Our ability to act on some of the most pressing issues of our time, from pandemics and climate change to artificial intelligence and nuclear weapons, depends on knowledge provided by scientists and other experts. Meanwhile, contemporary political life is increasingly characterized by problematic responses to expertise, with denials of science on the one hand and complaints about the ignorance of the citizenry on the other.
Politics and Expertise offers a new model for the relationship between science and democracy, rooted in the ways in which scientific knowledge and the political context of its use are imperfect. Zeynep Pamuk starts from the fact that science is uncertain, incomplete, and contested, and shows how scientists' judgments about what is significant and useful shape the agenda and framing of political decisions. The challenge, Pamuk argues, is to ensure that democracies can expose and contest the assumptions and omissions of scientists, instead of choosing between wholesale acceptance or rejection of expertise. To this end, she argues for institutions that support scientific dissent, proposes an adversarial "science court" to facilitate the public scrutiny of science, reimagines structures for funding scientific research, and provocatively suggests restricting research into dangerous new technologies.
Through rigorous philosophical analysis and fascinating examples, Politics and Expertise moves the conversation beyond the dichotomy between technocracy and populism and develops a better answer for how to govern and use science democratically.
Zeynep Pamuk is an assistant professor of political science at the University of California, San Diego.
"In a post-COVID world where contestation of both science and public institutions is on the rise, Pamuk's book will remain a central point of reference for institutional theorists in the years to come."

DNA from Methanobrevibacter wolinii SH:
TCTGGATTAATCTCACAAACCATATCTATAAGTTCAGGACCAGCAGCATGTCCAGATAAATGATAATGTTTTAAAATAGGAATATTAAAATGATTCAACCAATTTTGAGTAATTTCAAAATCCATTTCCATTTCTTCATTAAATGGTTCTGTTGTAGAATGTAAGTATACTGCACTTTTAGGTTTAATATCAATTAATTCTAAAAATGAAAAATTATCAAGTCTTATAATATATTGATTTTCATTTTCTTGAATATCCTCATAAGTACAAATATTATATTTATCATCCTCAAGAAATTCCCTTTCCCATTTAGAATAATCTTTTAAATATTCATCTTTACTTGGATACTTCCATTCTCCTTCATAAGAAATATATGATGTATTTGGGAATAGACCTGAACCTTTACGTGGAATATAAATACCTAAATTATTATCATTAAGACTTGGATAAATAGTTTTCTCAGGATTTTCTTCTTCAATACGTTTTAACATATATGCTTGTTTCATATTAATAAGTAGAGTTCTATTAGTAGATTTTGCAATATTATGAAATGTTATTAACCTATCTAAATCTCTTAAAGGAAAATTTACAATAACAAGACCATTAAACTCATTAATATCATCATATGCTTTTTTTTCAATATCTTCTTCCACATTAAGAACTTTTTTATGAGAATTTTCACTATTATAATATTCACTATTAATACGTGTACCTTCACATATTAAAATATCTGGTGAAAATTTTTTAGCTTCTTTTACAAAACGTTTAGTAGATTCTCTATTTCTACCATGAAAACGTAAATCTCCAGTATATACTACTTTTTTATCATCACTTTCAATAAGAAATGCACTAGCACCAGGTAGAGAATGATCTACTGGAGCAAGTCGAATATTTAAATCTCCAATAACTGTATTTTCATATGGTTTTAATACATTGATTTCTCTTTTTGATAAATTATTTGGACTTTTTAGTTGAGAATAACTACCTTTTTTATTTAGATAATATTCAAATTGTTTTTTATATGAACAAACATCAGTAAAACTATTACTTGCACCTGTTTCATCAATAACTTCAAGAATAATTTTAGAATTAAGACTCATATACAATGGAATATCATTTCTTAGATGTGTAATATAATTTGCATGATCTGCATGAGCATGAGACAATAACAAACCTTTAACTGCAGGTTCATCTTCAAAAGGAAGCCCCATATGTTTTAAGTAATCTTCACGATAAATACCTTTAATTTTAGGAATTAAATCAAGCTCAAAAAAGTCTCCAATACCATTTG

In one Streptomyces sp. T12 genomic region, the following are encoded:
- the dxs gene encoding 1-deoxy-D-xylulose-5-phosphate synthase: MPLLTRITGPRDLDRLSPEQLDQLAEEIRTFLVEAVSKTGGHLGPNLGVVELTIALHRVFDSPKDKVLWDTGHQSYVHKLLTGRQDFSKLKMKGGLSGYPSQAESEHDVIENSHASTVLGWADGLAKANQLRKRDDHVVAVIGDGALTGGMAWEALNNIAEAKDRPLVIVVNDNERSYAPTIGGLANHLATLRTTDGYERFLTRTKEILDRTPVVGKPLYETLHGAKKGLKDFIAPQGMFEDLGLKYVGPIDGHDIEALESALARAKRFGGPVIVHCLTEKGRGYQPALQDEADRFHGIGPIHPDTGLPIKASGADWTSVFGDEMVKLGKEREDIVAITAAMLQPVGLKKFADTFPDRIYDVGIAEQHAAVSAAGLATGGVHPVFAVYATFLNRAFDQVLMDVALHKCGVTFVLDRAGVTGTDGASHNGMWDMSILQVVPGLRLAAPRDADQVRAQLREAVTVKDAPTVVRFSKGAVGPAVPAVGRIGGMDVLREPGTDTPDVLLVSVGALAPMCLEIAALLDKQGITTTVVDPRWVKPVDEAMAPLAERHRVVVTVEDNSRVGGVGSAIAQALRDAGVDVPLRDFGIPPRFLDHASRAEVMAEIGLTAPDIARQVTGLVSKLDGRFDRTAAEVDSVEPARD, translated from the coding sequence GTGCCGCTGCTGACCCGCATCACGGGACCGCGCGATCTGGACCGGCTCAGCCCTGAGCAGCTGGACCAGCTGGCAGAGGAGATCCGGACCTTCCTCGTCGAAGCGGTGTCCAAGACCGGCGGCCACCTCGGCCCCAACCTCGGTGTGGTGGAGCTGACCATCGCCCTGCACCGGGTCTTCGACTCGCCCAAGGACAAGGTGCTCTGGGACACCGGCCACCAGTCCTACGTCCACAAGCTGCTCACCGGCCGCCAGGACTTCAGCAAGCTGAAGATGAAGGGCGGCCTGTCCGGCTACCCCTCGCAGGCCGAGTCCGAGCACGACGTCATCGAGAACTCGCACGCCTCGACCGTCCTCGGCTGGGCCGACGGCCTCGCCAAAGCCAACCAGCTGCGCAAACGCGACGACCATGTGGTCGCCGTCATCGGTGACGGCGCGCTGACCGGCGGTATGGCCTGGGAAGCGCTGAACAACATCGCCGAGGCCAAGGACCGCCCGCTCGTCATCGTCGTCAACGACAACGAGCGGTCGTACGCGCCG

– Mikolaj Szafranski, LSE Review of Books
"As the world confronts climate change with increasing urgency amid a devastating pandemic, few books are more timely than this lucid examination of the tensions between science and democracy. In accessible and erudite terms, Pamuk asks what democracies can reasonably ask of science and how they can make better use of it. Moving seamlessly from philosophical debates to pragmatic realities, Politics and Expertise deserves the attention of policymakers and concerned citizens alike."
– Peter Hall, Harvard University
"Sophisticated and innovative, Politics and Expertise addresses the important question of how to negotiate the tense relationship between science and democracy. Striking the right balance between debates in philosophy of science and normative democratic theory, Pamuk is fair-minded in acknowledging similarities among existing approaches, while also highlighting what is distinctive. Her specific ideas about institutional design are bound to spark debate."
– Jan-Werner Müller, author of Democracy Rules
"Science is vital for political decision making. Yet scientific expertise can be uncertain, incomplete, contradictory, and, sometimes, dangerous. In this groundbreaking book, Pamuk makes a powerful case for the democratic scrutiny of science. This is an incisive, erudite, and wise intervention, made all the more urgent by the recent COVID crisis."
– Cécile Laborde, University of Oxford